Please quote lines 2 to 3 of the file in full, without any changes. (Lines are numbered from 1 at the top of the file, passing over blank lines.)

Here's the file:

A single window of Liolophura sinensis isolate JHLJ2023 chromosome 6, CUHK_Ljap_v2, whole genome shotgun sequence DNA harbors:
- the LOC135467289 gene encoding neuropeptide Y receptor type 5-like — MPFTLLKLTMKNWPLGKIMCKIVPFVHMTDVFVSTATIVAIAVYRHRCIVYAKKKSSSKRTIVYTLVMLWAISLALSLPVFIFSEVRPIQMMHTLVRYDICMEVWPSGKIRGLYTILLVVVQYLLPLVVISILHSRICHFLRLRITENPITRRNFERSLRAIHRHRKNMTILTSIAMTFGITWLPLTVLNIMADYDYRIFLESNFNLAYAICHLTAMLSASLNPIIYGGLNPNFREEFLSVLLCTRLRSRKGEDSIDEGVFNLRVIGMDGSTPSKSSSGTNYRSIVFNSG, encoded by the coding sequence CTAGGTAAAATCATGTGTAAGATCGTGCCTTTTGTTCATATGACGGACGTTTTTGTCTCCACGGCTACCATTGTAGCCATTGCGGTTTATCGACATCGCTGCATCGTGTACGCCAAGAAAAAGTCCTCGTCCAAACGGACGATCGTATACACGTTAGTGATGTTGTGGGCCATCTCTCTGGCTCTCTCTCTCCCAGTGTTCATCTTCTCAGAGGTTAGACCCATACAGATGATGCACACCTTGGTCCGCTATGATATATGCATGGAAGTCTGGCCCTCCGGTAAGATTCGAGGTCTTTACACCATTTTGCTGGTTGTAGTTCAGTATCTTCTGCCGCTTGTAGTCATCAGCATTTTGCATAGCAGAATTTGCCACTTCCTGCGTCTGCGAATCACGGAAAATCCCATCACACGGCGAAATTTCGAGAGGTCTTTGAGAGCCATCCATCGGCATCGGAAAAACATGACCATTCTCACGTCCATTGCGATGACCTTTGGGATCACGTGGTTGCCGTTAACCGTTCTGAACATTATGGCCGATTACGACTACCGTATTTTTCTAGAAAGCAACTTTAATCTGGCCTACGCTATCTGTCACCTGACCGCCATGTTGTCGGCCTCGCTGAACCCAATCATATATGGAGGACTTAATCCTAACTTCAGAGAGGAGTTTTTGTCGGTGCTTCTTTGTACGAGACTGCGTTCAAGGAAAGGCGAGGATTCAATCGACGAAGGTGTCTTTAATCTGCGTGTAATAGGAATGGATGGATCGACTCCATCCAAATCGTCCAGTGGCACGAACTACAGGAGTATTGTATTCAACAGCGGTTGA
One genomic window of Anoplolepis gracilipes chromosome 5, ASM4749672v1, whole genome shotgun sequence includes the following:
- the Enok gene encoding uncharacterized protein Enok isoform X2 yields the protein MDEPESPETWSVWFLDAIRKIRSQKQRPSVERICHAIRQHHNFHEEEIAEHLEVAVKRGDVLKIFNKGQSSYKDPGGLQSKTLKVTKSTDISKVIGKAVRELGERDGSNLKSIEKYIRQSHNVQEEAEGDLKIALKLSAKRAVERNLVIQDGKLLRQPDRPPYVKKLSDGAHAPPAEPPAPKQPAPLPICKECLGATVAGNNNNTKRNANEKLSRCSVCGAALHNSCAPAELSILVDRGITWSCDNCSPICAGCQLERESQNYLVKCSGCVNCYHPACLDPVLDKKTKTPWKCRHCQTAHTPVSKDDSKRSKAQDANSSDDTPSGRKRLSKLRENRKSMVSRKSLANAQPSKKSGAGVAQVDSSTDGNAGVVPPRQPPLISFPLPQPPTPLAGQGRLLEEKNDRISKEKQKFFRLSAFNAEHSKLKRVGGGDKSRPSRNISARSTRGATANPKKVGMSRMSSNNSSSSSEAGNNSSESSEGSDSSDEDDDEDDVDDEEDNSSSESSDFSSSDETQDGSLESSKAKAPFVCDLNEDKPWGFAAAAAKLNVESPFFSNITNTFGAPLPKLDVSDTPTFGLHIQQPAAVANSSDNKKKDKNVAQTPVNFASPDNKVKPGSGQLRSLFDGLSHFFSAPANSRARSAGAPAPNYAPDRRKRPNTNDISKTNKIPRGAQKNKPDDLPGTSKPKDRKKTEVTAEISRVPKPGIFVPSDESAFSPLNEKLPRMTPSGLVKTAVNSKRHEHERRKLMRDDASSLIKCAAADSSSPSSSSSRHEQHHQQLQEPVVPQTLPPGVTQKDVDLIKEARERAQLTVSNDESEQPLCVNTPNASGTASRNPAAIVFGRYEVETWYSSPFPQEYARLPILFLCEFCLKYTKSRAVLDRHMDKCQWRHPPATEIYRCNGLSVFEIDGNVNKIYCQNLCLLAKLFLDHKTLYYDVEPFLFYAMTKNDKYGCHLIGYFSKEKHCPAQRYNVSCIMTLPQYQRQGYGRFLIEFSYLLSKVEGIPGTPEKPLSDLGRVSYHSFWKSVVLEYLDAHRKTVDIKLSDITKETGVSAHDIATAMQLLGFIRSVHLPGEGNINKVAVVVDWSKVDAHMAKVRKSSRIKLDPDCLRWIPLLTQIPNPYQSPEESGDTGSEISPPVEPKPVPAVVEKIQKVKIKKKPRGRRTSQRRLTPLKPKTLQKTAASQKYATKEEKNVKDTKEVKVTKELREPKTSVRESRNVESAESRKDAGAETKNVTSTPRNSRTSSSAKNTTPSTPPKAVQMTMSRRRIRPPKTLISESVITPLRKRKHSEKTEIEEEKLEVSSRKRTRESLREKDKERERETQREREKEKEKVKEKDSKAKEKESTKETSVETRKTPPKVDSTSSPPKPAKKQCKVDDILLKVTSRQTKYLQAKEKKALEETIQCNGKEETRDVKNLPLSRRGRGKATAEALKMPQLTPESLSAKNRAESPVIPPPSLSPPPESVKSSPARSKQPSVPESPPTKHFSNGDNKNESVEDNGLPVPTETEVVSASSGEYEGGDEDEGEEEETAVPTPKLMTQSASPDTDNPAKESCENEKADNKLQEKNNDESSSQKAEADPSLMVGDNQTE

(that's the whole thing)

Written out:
- the LOC135467289 gene encoding neuropeptide Y receptor type 5-like — MPFTLLKLTMKNWPLGKIMCKIVPFVHMTDVFVSTATIVAIAVYRHRCIVYAKKKSSSKRTIVYTLVMLWAISLALSLPVFIFSEVRPIQMMHTLVRYDICMEVWPSGKIRGLYTILLVVVQYLLPLVVISILHSRICHFLRLRITENPITRRNFERSLRAIHRHRKNMTILTSIAMTFGITWLPLTVLNIMADYDYRIFLESNFNLAYAICHLTAMLSASLNPIIYGGLNPNFREEFLSVLLCTRLRSRKGEDSIDEGVFNLRVIGMDGSTPSKSSSGTNYRSIVFNSG, encoded by the coding sequence CTAGGTAAAATCATGTGTAAGATCGTGCCTTTTGTTCATATGACGGACGTTTTTGTCTCCACGGCTACCATTGTAGCCATTGCGGTTTATCGACATCGCTGCATCGTGTACGCCAAGAAAAAGTCCTCGTCCAAACGGACGATCGTATACACGTTAGTGATGTTGTGGGCCATCTCTCTGGCTCTCTCTCTCCCAGTGTTCATCTTCTCAGAGGTTAGACCCATACAGATGATGCACACCTTGGTCCGCTATGATATATGCATGGAAGTCTGGCCCTCCGGTAAGATTCGAGGTCTTTACACCATTTTGCTGGTTGTAGTTCAGTATCTTCTGCCGCTTGTAGTCATCAGCATTTTGCATAGCAGAATTTGCCACTTCCTGCGTCTGCGAATCACGGAAAATCCCATCACACGGCGAAATTTCGAGAGGTCTTTGAGAGCCATCCATCGGCATCGGAAAAACATGACCATTCTCACGTCCATTGCGATGACCTTTGGGATCACGTGGTTGCCGTTAACCGTTCTGAACATTATGGCCGATTACGACTACCGTATTTTTCTAGAAAGCAACTTTAATCTGGCCTACGCTATCTGTCACCTGACCGCCATGTTGTCGGCCTCGCTGAACCCAATCATATATGGAGGACTTAATCCTAACTTCAGAGAGGAGTTTTTGTCGGTGCTTCTTTGTACGAGACTGCGTTCAAGGAAAGGCGAGGATTCAATCGACGAAGGTGTCTTTAATCTGCGTGTAATAGGAATGGATGGATCGACTCCATCCAAATCGTCCAGTGGCACGAACTACAGGAGTATTGTATTCAACAGCGGTTGA
One genomic window of Anoplolepis gracilipes chromosome 5, ASM4749672v1, whole genome shotgun sequence includes the following: